legs. It is just a matter of waiting for the right time to


attack. Laura Taylor is a scientist


specialising in ticks and she has been researching the effectiveness


of sheep as pest control. She has been sweeping this Angus Campbell


land with her blanket, accounting tick numbers. We normally leave it


out for 10 metres and usually it is a slow walking pace to mimic a


sheep going through the heather. Just stop. Turn the blanket over


and have a look. We will see if we can find any ticks. We have got one


here. This is quite a small one. It is a middle-sized tick that you get.


We have got some examples of some other ticks. I can hardly even see


this! This is an adult female here. You can see that is a lot bigger.


Unfortunately, the tick not only sexual Blood but its saliva can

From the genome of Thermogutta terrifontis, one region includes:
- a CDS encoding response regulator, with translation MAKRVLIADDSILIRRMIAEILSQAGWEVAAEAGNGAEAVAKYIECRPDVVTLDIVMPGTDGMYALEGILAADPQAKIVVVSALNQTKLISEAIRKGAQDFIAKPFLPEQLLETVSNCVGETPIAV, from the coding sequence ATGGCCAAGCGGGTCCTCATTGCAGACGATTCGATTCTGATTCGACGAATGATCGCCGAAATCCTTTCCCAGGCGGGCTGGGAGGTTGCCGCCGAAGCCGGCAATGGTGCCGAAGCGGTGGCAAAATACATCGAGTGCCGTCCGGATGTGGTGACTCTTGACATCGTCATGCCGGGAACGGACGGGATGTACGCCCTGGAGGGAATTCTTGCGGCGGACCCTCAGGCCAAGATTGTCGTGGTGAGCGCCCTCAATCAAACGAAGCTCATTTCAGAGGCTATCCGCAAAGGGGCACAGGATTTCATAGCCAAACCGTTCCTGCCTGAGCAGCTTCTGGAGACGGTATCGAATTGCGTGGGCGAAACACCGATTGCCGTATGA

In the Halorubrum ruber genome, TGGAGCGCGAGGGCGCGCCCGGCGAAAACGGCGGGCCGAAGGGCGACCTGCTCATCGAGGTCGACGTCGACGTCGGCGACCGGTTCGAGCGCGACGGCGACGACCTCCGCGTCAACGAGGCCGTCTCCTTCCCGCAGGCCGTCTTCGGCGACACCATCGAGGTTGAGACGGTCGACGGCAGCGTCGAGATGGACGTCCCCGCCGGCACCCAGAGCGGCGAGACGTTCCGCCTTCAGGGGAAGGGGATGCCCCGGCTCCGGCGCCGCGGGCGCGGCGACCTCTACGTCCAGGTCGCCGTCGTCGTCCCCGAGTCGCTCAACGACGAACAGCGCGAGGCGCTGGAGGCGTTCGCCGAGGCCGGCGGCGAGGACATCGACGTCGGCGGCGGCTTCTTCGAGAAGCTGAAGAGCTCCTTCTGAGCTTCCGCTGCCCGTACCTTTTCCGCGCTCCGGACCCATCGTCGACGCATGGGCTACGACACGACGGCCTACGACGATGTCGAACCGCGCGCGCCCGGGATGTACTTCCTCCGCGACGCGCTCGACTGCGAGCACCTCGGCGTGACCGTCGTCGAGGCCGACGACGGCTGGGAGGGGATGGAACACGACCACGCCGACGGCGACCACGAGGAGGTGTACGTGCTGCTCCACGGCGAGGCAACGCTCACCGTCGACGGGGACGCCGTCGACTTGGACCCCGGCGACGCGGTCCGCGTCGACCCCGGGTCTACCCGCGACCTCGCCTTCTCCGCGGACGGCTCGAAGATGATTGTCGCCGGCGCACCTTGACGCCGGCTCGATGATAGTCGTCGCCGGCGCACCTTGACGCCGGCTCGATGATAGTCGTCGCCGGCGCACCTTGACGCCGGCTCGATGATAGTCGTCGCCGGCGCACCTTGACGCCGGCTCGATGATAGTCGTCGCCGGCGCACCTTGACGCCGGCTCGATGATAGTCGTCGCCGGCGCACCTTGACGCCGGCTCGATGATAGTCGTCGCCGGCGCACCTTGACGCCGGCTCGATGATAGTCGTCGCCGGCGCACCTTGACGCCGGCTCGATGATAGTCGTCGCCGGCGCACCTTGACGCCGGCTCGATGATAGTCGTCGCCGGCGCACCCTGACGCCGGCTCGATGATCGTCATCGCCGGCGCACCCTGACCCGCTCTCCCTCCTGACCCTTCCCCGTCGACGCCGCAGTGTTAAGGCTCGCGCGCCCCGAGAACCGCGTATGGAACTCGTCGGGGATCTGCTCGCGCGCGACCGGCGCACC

carry a range of diseases. -- socks your blood. When treated with


pesticides, they can help to kill these nasty beasts.


By gather these sheep are part of the tick solution. A Yes, we use


them as tick mops on the hill. We treat them with acaricide and treat


them on the hill and as they move around, the ticks jump on to them


and get killed by the acaricide. This has helped us cut the number


by approximately half in five years. Although the trials have shown that


sheep mopping can be effective, it depends on the local circumstances.


For victims like Jane, a solution to the tick problem could not come


too soon. So, 3, four years on, how are you


feeling? I would say 90% better. Still quite a week in my legs. I am


fine walking on flat surfaces but as soon as I go up hill, I have no